NEWS
September 14, 2001
FEW PASSENGERS were on hand as Baltimore-Washington International Airport reopened yesterday, but evidence of heightened security was everywhere. Get used to it. U.S. airport security had become an oxymoron. This was in stark contrast to countries such as Israel, France and Germany, where it was known all along that airport security is a life-and-death matter. Tuesday's tragedy has painfully driven that point home. Transportation Secretary Norman Mineta's announced safety precautions will make airports more intimidating.
NEWS
By Candus Thomson, The Baltimore Sun | July 11, 2012
The fleet of Coast Guard vessels that call Baltimore home port increased by one Wednesday when the 65-foot cutter Chock arrived from Virginia. The harbor tugboat, built in 1961, was transferred from Portsmouth. The Chock and its crew of eight will be used for homeland security patrols, law enforcement and ice-breaking in the upper bay. It also will continue to be used in the lower bay. Capt. Mark O'Malley, the Coast Guard's captain of the port of Baltimore, called it "a privilege" to add the cutter to the Curtis Bay operation, noting its "long history of superior service to the mariners of the Chesapeake Bay. " Baltimore's Coast Guard station responds to more than 200 search-and-rescue incidents and conducts more than 370 law enforcement boardings annually.
NEWS
By Matthew Dolan and Matthew Dolan,Sun reporter | December 21, 2006
Law enforcement officers will soon be able to tap into an Internet-based database filled with information about gang members and their activities throughout Maryland, Virginia and Washington, federal officials announced in Baltimore yesterday. The Washington-Baltimore High Intensity Drug Trafficking Area task force program will oversee the Gang-Net database. It should be up and running by June, said Thomas H. Carr, director of the Washington-Baltimore regional program. "It's an important first step" to combating the activities of gangs, Carr said.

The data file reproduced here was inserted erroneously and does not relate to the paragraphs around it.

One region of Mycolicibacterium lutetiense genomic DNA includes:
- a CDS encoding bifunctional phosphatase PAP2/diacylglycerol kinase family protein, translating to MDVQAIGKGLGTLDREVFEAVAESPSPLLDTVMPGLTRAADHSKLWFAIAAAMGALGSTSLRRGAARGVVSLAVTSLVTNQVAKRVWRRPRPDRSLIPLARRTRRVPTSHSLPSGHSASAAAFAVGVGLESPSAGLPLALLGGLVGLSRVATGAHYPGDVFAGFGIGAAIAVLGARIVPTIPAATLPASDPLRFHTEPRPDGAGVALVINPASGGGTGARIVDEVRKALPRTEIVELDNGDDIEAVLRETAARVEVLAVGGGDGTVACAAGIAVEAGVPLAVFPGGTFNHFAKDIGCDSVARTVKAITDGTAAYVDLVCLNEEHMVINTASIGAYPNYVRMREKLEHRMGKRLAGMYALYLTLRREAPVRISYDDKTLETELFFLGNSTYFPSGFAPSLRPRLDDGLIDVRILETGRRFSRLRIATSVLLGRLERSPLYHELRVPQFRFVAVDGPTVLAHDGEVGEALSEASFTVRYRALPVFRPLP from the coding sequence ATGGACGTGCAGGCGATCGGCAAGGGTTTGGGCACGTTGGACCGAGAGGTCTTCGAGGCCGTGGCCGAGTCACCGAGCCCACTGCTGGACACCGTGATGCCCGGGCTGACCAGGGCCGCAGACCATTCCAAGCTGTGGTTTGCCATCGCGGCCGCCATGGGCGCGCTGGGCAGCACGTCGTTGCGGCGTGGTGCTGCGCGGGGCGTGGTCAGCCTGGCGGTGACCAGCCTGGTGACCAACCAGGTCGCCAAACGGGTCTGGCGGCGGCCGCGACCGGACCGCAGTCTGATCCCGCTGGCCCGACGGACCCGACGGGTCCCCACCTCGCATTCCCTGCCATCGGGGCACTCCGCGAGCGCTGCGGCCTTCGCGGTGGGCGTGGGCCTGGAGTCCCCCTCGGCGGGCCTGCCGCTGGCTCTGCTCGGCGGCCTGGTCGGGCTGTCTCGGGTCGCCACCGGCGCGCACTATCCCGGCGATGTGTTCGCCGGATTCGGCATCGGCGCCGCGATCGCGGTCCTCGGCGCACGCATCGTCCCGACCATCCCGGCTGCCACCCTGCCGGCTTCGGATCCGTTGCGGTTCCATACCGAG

NEWS
January 6, 2002
MARYLAND'S wiretap laws need to be brought up to date to deal with cell phone technology that gives criminals the upper hand. Under current law, investigators must get court permission for each phone line they wish to tap. The applications for these taps require pages of affidavits and take a lot of time to process. Meanwhile, drug dealers are buying cheap cell phones by the dozens and throwing them away after a few calls. It's nearly impossible for authorities to get and keep a tap on such quickly disposable lines.
NEWS
By NEW YORK TIMES NEWS SERVICE | October 23, 2005
The federal government, vastly extending the reach of an 11-year-old law, is requiring hundreds of universities, online communications companies and cities to overhaul their Internet computer networks to make it easier for law enforcement authorities to monitor e-mail and other online communications. The action, which the government says is intended to help catch terrorists and other criminals, has unleashed protests and the threat of lawsuits from universities, which argue that it will cost them at least $7 billion while doing little to apprehend lawbreakers.